Happy first day of winter. The sun is returning!
In a bit, we’ll get to an idea I’ve been thinking of for hiding a radiator.
But, first, yes, TODAY, as I’m writing this, December 21, is the first anniversary of when Quatti and I drove with a car crammed with stuff to my new place in Boston.
Poor Quatti passed away.
Ummm, if you don’t remember or are just tuning in, Quattro (Quatti) was my 2003 Audi A4 wagon with 183,000 miles on it.
However, I’m totally fine without a car here in Boston. Almost everything I need/want to do is within a 1.5-mile easy walk. Last night, for instance, I walked to the Boston Opera House and saw The Boston Ballet do the Nutcracker. Albeit, it was freeeeeezing, but otherwise, a lovely walk. The ballet was gorgeous too!
A little personal story. If you aren’t interested in that, please go here.*
It’s funny. But, I had had ties to Boston long before I moved here. And, it began with my passion for ballet.
Many of you have seen the above photo in this autobiographical post about my youth.
Yes, that is the Great Rudolph Nureyev and underneath his left armpit is me, age 17.
However, the two exquisite ballerinas holding Nureyev’s hands are to the left, Edra Toth and Anamarie Sarazin. Both Edra and Anamarie were principal dancers with the Boston Ballet. Edra now owns a ballet academy in New Hampshire, and sadly, AnaMarie passed away in 1999 after a long battle with cancer.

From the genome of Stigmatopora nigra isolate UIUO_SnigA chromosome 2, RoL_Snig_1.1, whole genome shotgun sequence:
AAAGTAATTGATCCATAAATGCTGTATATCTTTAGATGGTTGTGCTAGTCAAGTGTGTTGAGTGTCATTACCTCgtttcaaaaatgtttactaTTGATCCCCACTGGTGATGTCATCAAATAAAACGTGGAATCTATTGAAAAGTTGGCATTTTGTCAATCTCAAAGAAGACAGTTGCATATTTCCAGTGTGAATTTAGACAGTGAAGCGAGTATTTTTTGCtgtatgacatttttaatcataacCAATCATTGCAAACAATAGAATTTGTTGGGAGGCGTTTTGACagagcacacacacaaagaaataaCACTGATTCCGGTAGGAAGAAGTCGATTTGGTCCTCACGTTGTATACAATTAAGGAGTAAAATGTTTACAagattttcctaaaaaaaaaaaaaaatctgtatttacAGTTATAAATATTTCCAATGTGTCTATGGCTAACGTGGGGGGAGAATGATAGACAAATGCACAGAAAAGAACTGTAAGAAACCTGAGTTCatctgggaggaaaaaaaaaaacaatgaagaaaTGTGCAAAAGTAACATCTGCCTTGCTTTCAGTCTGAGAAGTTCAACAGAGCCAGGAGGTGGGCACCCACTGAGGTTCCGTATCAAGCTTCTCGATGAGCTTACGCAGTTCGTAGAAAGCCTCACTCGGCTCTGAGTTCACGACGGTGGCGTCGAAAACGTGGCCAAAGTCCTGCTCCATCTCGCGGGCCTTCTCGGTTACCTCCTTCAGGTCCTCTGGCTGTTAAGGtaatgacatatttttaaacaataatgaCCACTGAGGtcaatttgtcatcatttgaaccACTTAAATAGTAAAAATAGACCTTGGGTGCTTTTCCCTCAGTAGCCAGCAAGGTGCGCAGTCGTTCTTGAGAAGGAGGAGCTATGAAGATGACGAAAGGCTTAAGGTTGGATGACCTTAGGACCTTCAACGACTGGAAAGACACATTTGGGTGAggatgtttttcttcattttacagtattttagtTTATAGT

This was in May 1973, and I was just finishing up high school, a year early.
But, two months before the final rehearsals and performances with Nureyev, E. Virginia Williams, the founder of the Boston Ballet, came to our little ballet company in Madison, Wisconsin. She came to stage this ballet, Les Sylphides, on us.
As you might imagine, the entire experience was one of the highlights of my life.
So, I’ll always have a soft spot for the Boston Ballet.
Still, I never dreamed I’d be living in Boston. That wasn’t until my son went to college here, and I grew to love the city.
*Now that I’ve moved to my dream home and I’ve had a party, I’m seriously working towards doing the renovations I’ve been talking about since October 2020.
In my fantasies, I was going to begin all of that right away.
haha. Isn’t that a scream?
But, I’m ready now. Well, I am getting ready.
As I mentioned in Sunday’s post, I had a terrific meeting last week with the contractor I’m planning on hiring.
One thing he stressed is to get cracking with the kitchen cabinets because they will take the longest.
Therefore, I have been working on the lower level. haha.
Well, I have, and I’ve also started writing out in great detail everything I want to have constructed.